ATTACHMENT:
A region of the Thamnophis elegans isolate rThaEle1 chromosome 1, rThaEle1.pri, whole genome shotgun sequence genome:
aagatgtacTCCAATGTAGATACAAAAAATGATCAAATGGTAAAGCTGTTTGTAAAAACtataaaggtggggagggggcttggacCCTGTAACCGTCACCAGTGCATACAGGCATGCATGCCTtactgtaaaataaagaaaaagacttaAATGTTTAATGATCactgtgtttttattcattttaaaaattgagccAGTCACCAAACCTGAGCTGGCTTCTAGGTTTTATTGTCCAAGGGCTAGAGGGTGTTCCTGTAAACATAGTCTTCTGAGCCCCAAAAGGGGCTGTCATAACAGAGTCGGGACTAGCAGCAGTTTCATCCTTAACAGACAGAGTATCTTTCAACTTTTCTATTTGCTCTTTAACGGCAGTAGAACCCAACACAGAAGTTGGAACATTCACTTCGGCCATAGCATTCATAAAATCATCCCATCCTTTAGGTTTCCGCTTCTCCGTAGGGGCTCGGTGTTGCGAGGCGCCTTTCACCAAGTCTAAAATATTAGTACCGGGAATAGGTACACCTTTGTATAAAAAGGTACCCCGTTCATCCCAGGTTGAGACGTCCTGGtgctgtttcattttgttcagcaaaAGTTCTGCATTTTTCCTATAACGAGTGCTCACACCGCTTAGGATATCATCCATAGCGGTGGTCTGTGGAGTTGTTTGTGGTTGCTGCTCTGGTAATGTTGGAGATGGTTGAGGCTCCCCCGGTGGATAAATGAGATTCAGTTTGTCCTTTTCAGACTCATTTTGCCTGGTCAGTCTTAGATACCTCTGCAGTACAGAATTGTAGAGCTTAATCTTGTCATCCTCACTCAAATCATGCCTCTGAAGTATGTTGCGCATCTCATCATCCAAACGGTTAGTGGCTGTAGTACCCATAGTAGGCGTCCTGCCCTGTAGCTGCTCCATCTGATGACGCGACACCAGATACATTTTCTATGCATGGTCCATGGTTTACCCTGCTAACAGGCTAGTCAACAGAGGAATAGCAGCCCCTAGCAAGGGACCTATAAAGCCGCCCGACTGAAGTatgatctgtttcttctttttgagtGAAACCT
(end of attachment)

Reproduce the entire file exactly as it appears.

A region of the Thamnophis elegans isolate rThaEle1 chromosome 1, rThaEle1.pri, whole genome shotgun sequence genome:
aagatgtacTCCAATGTAGATACAAAAAATGATCAAATGGTAAAGCTGTTTGTAAAAACtataaaggtggggagggggcttggacCCTGTAACCGTCACCAGTGCATACAGGCATGCATGCCTtactgtaaaataaagaaaaagacttaAATGTTTAATGATCactgtgtttttattcattttaaaaattgagccAGTCACCAAACCTGAGCTGGCTTCTAGGTTTTATTGTCCAAGGGCTAGAGGGTGTTCCTGTAAACATAGTCTTCTGAGCCCCAAAAGGGGCTGTCATAACAGAGTCGGGACTAGCAGCAGTTTCATCCTTAACAGACAGAGTATCTTTCAACTTTTCTATTTGCTCTTTAACGGCAGTAGAACCCAACACAGAAGTTGGAACATTCACTTCGGCCATAGCATTCATAAAATCATCCCATCCTTTAGGTTTCCGCTTCTCCGTAGGGGCTCGGTGTTGCGAGGCGCCTTTCACCAAGTCTAAAATATTAGTACCGGGAATAGGTACACCTTTGTATAAAAAGGTACCCCGTTCATCCCAGGTTGAGACGTCCTGGtgctgtttcattttgttcagcaaaAGTTCTGCATTTTTCCTATAACGAGTGCTCACACCGCTTAGGATATCATCCATAGCGGTGGTCTGTGGAGTTGTTTGTGGTTGCTGCTCTGGTAATGTTGGAGATGGTTGAGGCTCCCCCGGTGGATAAATGAGATTCAGTTTGTCCTTTTCAGACTCATTTTGCCTGGTCAGTCTTAGATACCTCTGCAGTACAGAATTGTAGAGCTTAATCTTGTCATCCTCACTCAAATCATGCCTCTGAAGTATGTTGCGCATCTCATCATCCAAACGGTTAGTGGCTGTAGTACCCATAGTAGGCGTCCTGCCCTGTAGCTGCTCCATCTGATGACGCGACACCAGATACATTTTCTATGCATGGTCCATGGTTTACCCTGCTAACAGGCTAGTCAACAGAGGAATAGCAGCCCCTAGCAAGGGACCTATAAAGCCGCCCGACTGAAGTatgatctgtttcttctttttgagtGAAACCT